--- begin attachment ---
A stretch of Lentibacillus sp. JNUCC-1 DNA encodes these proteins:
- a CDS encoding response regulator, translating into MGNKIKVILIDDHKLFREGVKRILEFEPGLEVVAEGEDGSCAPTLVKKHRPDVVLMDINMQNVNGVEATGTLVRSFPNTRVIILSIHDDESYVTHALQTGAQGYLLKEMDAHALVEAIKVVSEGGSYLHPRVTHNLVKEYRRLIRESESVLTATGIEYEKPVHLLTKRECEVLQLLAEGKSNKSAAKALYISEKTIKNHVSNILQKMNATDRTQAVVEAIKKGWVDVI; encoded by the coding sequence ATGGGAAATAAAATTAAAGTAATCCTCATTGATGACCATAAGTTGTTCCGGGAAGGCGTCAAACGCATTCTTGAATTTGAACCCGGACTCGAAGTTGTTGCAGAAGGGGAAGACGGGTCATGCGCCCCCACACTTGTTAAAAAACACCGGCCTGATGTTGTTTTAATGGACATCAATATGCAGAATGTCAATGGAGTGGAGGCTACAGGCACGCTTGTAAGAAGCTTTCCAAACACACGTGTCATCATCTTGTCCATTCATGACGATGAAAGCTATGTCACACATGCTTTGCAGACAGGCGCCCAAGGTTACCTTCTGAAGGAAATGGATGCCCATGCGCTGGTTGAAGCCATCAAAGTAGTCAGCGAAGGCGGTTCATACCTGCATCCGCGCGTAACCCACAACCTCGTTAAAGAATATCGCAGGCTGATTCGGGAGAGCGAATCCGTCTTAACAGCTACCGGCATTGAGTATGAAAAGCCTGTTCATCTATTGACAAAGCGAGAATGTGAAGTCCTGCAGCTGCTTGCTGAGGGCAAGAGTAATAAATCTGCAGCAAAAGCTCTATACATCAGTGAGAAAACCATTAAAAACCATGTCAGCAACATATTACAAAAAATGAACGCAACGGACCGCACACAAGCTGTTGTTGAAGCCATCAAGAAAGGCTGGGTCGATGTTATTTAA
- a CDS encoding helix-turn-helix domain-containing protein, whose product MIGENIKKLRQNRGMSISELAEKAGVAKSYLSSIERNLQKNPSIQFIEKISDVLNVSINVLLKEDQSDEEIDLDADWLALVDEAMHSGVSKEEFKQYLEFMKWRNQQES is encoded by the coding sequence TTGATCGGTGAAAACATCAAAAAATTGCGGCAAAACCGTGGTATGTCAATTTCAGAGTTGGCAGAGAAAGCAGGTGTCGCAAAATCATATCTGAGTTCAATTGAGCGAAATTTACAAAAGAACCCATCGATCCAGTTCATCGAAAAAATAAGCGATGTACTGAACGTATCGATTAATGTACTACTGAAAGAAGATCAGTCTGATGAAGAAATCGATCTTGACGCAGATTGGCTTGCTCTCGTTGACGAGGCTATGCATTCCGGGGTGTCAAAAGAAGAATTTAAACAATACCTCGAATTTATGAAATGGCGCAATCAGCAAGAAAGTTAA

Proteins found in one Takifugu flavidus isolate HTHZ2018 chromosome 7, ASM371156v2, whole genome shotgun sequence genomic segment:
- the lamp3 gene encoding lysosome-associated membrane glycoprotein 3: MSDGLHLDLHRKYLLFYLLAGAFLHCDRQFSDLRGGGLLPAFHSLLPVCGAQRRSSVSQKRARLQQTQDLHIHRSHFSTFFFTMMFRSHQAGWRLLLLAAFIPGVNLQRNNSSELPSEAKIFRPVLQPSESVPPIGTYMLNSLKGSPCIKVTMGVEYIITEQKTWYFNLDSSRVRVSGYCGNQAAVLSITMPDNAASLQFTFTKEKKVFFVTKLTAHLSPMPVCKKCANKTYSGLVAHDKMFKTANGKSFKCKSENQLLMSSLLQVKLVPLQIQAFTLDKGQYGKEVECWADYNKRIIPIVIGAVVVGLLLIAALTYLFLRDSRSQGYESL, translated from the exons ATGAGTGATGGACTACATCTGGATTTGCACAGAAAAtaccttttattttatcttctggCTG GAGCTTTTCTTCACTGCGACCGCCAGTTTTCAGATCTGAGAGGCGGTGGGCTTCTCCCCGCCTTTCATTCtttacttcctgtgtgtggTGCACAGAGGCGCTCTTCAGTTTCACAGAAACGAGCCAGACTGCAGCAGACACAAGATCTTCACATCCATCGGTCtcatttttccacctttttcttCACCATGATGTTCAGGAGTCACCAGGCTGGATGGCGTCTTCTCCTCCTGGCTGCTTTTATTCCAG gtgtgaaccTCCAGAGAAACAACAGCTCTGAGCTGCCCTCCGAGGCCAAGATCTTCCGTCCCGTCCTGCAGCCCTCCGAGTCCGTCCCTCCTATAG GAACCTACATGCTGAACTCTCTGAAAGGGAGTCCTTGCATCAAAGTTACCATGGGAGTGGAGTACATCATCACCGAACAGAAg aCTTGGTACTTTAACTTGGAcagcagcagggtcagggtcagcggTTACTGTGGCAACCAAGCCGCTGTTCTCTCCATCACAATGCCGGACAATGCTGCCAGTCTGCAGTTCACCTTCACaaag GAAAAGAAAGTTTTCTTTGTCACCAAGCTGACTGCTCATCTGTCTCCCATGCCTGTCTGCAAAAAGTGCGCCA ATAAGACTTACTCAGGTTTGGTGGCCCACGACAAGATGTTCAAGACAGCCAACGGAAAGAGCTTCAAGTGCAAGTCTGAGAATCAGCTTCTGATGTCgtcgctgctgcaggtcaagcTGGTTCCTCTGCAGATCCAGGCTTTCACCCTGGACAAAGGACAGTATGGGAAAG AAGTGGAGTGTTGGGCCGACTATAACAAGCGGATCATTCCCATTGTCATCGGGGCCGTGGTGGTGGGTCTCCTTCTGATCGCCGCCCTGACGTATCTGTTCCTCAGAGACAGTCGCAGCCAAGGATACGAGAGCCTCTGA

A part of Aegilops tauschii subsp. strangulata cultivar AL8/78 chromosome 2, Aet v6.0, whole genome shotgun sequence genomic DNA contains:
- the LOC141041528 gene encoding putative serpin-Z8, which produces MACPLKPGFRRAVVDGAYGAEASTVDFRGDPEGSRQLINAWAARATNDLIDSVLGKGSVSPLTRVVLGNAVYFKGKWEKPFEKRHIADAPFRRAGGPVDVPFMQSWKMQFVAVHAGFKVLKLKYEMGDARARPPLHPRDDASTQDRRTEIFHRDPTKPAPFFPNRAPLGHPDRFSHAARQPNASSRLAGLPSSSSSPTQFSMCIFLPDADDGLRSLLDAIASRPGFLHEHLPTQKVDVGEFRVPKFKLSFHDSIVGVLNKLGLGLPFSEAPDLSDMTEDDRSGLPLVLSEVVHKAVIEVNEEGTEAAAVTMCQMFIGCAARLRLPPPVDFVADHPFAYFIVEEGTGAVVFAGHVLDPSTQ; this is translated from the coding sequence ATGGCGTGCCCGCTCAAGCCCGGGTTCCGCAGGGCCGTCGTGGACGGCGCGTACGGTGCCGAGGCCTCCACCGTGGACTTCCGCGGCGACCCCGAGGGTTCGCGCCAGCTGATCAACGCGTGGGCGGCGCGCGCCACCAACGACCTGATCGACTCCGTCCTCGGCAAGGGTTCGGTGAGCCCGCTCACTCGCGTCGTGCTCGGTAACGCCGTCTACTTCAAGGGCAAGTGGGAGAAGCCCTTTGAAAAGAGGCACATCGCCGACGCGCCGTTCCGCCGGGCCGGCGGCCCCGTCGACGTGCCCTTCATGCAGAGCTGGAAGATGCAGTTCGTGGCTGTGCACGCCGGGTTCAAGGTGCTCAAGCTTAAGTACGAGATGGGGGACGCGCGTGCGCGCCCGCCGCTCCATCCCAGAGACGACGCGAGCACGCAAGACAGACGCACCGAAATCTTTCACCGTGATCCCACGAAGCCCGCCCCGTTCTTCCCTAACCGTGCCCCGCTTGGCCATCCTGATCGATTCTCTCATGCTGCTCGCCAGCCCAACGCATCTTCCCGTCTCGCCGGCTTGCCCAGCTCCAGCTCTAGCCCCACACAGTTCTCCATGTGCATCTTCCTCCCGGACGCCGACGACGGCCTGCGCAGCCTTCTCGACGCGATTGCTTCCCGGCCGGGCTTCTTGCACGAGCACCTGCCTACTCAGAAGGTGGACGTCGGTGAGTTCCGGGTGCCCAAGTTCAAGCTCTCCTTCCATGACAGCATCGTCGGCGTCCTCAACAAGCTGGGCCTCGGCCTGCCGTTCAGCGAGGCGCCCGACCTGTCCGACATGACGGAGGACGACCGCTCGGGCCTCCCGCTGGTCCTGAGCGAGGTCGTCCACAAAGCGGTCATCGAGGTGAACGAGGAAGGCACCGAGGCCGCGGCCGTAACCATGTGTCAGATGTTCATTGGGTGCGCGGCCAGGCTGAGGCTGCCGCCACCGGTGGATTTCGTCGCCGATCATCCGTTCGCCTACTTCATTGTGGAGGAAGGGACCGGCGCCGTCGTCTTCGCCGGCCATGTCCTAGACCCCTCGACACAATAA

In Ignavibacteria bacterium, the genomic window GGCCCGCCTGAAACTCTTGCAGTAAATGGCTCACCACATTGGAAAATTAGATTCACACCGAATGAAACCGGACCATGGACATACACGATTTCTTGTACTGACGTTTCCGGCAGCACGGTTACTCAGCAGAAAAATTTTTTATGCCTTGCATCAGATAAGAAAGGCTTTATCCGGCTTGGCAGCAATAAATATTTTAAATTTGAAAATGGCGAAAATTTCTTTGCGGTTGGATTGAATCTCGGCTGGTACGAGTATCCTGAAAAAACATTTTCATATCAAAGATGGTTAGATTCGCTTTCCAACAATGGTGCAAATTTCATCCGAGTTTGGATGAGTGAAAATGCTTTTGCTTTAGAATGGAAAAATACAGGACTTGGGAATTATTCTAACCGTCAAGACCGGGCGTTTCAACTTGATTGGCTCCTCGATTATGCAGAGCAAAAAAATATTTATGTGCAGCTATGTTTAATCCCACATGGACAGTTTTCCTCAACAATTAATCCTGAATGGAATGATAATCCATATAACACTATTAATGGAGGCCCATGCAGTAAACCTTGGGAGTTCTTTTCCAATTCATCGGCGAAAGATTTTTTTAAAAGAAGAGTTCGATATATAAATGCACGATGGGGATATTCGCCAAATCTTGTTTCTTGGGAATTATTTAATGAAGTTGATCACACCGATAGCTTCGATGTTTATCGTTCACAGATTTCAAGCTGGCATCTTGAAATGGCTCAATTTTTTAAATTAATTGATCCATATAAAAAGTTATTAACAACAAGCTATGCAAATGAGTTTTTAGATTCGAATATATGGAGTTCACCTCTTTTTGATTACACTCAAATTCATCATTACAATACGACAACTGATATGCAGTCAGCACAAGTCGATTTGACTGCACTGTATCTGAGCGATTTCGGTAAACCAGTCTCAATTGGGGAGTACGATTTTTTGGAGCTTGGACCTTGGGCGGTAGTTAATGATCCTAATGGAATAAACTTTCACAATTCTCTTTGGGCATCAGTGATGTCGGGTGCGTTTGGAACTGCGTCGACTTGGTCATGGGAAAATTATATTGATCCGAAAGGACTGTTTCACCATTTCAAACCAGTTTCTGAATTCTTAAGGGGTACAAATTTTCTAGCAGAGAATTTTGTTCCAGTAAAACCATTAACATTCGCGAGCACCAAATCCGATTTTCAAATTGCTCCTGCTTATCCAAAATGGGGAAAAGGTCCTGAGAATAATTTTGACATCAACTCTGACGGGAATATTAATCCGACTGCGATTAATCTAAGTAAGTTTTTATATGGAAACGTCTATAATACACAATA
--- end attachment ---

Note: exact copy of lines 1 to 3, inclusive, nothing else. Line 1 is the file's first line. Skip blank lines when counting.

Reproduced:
A stretch of Lentibacillus sp. JNUCC-1 DNA encodes these proteins:
- a CDS encoding response regulator, translating into MGNKIKVILIDDHKLFREGVKRILEFEPGLEVVAEGEDGSCAPTLVKKHRPDVVLMDINMQNVNGVEATGTLVRSFPNTRVIILSIHDDESYVTHALQTGAQGYLLKEMDAHALVEAIKVVSEGGSYLHPRVTHNLVKEYRRLIRESESVLTATGIEYEKPVHLLTKRECEVLQLLAEGKSNKSAAKALYISEKTIKNHVSNILQKMNATDRTQAVVEAIKKGWVDVI; encoded by the coding sequence ATGGGAAATAAAATTAAAGTAATCCTCATTGATGACCATAAGTTGTTCCGGGAAGGCGTCAAACGCATTCTTGAATTTGAACCCGGACTCGAAGTTGTTGCAGAAGGGGAAGACGGGTCATGCGCCCCCACACTTGTTAAAAAACACCGGCCTGATGTTGTTTTAATGGACATCAATATGCAGAATGTCAATGGAGTGGAGGCTACAGGCACGCTTGTAAGAAGCTTTCCAAACACACGTGTCATCATCTTGTCCATTCATGACGATGAAAGCTATGTCACACATGCTTTGCAGACAGGCGCCCAAGGTTACCTTCTGAAGGAAATGGATGCCCATGCGCTGGTTGAAGCCATCAAAGTAGTCAGCGAAGGCGGTTCATACCTGCATCCGCGCGTAACCCACAACCTCGTTAAAGAATATCGCAGGCTGATTCGGGAGAGCGAATCCGTCTTAACAGCTACCGGCATTGAGTATGAAAAGCCTGTTCATCTATTGACAAAGCGAGAATGTGAAGTCCTGCAGCTGCTTGCTGAGGGCAAGAGTAATAAATCTGCAGCAAAAGCTCTATACATCAGTGAGAAAACCATTAAAAACCATGTCAGCAACATATTACAAAAAATGAACGCAACGGACCGCACACAAGCTGTTGTTGAAGCCATCAAGAAAGGCTGGGTCGATGTTATTTAA
- a CDS encoding helix-turn-helix domain-containing protein, whose product MIGENIKKLRQNRGMSISELAEKAGVAKSYLSSIERNLQKNPSIQFIEKISDVLNVSINVLLKEDQSDEEIDLDADWLALVDEAMHSGVSKEEFKQYLEFMKWRNQQES is encoded by the coding sequence TTGATCGGTGAAAACATCAAAAAATTGCGGCAAAACCGTGGTATGTCAATTTCAGAGTTGGCAGAGAAAGCAGGTGTCGCAAAATCATATCTGAGTTCAATTGAGCGAAATTTACAAAAGAACCCATCGATCCAGTTCATCGAAAAAATAAGCGATGTACTGAACGTATCGATTAATGTACTACTGAAAGAAGATCAGTCTGATGAAGAAATCGATCTTGACGCAGATTGGCTTGCTCTCGTTGACGAGGCTATGCATTCCGGGGTGTCAAAAGAAGAATTTAAACAATACCTCGAATTTATGAAATGGCGCAATCAGCAAGAAAGTTAA